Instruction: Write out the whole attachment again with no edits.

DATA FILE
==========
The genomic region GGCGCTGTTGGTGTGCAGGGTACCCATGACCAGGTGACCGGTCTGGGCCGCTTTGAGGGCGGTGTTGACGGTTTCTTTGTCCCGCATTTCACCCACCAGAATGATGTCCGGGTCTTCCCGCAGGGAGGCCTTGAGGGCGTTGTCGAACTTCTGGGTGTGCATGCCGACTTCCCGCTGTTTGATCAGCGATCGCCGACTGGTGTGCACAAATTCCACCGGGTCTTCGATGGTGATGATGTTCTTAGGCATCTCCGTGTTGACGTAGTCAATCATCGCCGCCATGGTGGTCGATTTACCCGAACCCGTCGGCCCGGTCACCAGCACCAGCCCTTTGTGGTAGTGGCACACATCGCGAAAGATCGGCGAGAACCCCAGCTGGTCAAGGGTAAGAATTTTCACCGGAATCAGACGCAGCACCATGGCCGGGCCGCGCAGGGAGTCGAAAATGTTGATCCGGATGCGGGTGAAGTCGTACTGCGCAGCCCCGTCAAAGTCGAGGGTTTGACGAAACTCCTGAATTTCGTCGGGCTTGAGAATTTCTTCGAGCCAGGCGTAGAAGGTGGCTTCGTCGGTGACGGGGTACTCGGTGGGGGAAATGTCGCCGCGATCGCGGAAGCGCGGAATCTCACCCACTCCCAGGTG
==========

The genomic region GGCGCTGTTGGTGTGCAGGGTACCCATGACCAGGTGACCGGTCTGGGCCGCTTTGAGGGCGGTGTTGACGGTTTCTTTGTCCCGCATTTCACCCACCAGAATGATGTCCGGGTCTTCCCGCAGGGAGGCCTTGAGGGCGTTGTCGAACTTCTGGGTGTGCATGCCGACTTCCCGCTGTTTGATCAGCGATCGCCGACTGGTGTGCACAAATTCCACCGGGTCTTCGATGGTGATGATGTTCTTAGGCATCTCCGTGTTGACGTAGTCAATCATCGCCGCCATGGTGGTCGATTTACCCGAACCCGTCGGCCCGGTCACCAGCACCAGCCCTTTGTGGTAGTGGCACACATCGCGAAAGATCGGCGAGAACCCCAGCTGGTCAAGGGTAAGAATTTTCACCGGAATCAGACGCAGCACCATGGCCGGGCCGCGCAGGGAGTCGAAAATGTTGATCCGGATGCGGGTGAAGTCGTACTGCGCAGCCCCGTCAAAGTCGAGGGTTTGACGAAACTCCTGAATTTCGTCGGGCTTGAGAATTTCTTCGAGCCAGGCGTAGAAGGTGGCTTCGTCGGTGACGGGGTACTCGGTGGGGGAAATGTCGCCGCGATCGCGGAAGCGCGGAATCTCACCCACTCCCAGGTG